The Danza or Dancer 3 as it is now known is going into production. Corran Addison gives a run down of what the new boat is designed for and the inspiration behind it.
Here is the hidden story behind the development of my new boat, that until now was cleverly named Danza so no one would guess the connection (did it work?).
I’ve been working with the original mastermind behind the Dancer, Perception’s founder Bill Masters, on this. I worked for Perception as a designer from 1987 to 1991. It had been my dream to work for the company that created the boat I loved so much and that I grew up paddling.
Now, almost 40 years after the original Dancer concept was born, Bill has been going over with me what he was trying to accomplish with the design. Obviously times and designs have changed, and you would never just replicate the design. That would be pointless. But what we can do, and have been doing, is trying to be true to the designs INTENT.
And what was that intent? All kayaks (or all mass selling kayaks) at the time were 4m long (13’2″). It was this golden rule that a kayak was 4m, and that was the end of the discussion. But kayaking was hard to learn. They were hard to turn, they dove into waves, instead of riding over them, were hard to maneuver in general, and in fact took great skill to do the simplest things. Bill’s goal was to make everything easier. One of those was to go shorter of course, but that was just one aspect. More rocker, more maneuverable, more predictable, more manageable. Easier!
Obviously today, there is no shortage of kayaks of all lengths and shapes to choose from. But creek boats are the go-to for highly maneuverable, skip over everything designs. However, they are not necessarily ideal for general river running.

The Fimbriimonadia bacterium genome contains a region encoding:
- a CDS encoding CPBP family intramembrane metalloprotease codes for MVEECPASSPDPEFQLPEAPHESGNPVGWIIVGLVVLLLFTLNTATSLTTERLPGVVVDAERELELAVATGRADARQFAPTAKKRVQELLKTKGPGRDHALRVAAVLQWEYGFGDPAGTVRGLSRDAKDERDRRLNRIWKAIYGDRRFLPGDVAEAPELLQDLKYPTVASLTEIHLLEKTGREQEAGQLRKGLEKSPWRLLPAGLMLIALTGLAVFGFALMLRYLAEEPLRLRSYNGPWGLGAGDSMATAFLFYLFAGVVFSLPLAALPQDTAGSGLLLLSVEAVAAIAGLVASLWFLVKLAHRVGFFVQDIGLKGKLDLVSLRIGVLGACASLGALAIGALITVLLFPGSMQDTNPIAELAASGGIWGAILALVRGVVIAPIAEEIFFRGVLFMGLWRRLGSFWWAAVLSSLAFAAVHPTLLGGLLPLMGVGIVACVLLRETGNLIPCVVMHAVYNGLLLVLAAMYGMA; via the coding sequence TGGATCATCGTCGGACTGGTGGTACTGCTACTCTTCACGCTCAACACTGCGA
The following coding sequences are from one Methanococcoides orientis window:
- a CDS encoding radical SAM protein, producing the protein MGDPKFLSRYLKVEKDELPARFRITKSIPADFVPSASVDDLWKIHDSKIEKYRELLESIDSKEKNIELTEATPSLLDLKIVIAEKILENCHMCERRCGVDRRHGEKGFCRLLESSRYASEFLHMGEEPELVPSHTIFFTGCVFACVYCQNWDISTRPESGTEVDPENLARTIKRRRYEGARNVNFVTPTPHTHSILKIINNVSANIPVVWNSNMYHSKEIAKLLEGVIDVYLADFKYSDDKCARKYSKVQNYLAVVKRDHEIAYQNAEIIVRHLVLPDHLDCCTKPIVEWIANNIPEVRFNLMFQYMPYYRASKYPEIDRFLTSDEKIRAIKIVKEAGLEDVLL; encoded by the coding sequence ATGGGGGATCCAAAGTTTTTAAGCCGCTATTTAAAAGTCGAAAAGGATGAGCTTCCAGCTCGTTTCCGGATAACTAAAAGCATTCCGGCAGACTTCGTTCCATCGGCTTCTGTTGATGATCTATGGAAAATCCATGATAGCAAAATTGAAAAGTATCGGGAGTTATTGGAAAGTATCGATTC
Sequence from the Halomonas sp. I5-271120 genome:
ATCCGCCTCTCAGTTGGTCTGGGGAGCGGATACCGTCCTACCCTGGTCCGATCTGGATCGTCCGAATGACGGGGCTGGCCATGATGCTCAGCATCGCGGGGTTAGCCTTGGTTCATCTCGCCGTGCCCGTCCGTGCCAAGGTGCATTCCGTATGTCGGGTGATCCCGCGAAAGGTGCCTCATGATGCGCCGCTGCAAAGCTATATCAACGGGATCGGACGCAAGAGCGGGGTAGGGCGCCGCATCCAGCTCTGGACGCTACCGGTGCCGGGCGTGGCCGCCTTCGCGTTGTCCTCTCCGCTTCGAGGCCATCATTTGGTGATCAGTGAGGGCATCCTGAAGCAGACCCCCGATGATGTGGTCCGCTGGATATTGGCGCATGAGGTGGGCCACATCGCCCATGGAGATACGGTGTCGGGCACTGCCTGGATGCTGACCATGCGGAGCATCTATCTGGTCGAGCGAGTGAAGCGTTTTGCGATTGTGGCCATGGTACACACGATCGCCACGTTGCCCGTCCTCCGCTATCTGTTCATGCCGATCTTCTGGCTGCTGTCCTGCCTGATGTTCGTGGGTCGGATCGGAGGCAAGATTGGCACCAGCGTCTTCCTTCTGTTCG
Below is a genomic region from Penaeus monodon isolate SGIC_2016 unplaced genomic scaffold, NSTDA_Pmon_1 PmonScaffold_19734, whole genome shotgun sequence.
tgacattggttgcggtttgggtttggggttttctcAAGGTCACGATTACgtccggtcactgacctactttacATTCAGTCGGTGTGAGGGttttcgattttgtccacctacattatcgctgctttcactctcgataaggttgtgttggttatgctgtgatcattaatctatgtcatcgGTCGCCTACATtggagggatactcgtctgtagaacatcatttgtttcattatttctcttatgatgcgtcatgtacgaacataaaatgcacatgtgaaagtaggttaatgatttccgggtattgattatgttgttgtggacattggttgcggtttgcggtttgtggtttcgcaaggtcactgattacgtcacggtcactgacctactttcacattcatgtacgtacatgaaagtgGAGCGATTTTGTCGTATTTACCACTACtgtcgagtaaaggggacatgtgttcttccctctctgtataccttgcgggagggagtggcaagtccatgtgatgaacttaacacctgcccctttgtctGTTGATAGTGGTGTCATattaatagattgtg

Making a boat “easier” to paddle today (than the creek boats which are currently the go-to for this sort of use), ironically, is to increase length and reduce rocker (just slightly) – opposite design direction from the original Dancer, from the norms of each boats day.
Longer than todays average boats means less fatigue paddling as it’s faster. Lower rocker means better tracking, which make it easier. Lower knees makes it easier to roll than a normal creek boat. Slightly flatish hull through the tail increases initial stability without making it edgy, and makes it surf more easily and fluidly than a creek boat.
All the design concepts of the new Dancer have the same end user goal as the original Dancer – make it easier to use than the contemporary designs available, coming to the same goal of paddling enjoyment from completely opposite directions.
It’s been really cool to wander down memory lane with Bill, discussing all these ideas, and challenges that he faced at the time. Obviously other people were there with him giving feedback (folks like John Wassen and Rob Lesser) and the man doing the actual design shaping, Alan Stancil.
So what are the latest changes? I’ve lowered the cockpit at the knees just a tad more, and made the deck rounder so there is less resistance rolling, both bow and stern. I’ve also made the hull a bit rounder through the first foot of the bow so it has a cleaner entry when wave slapping (thats out of the water for normal paddling). Lastly I’ve lowered the side of the deck at the hips, also for easier rolling.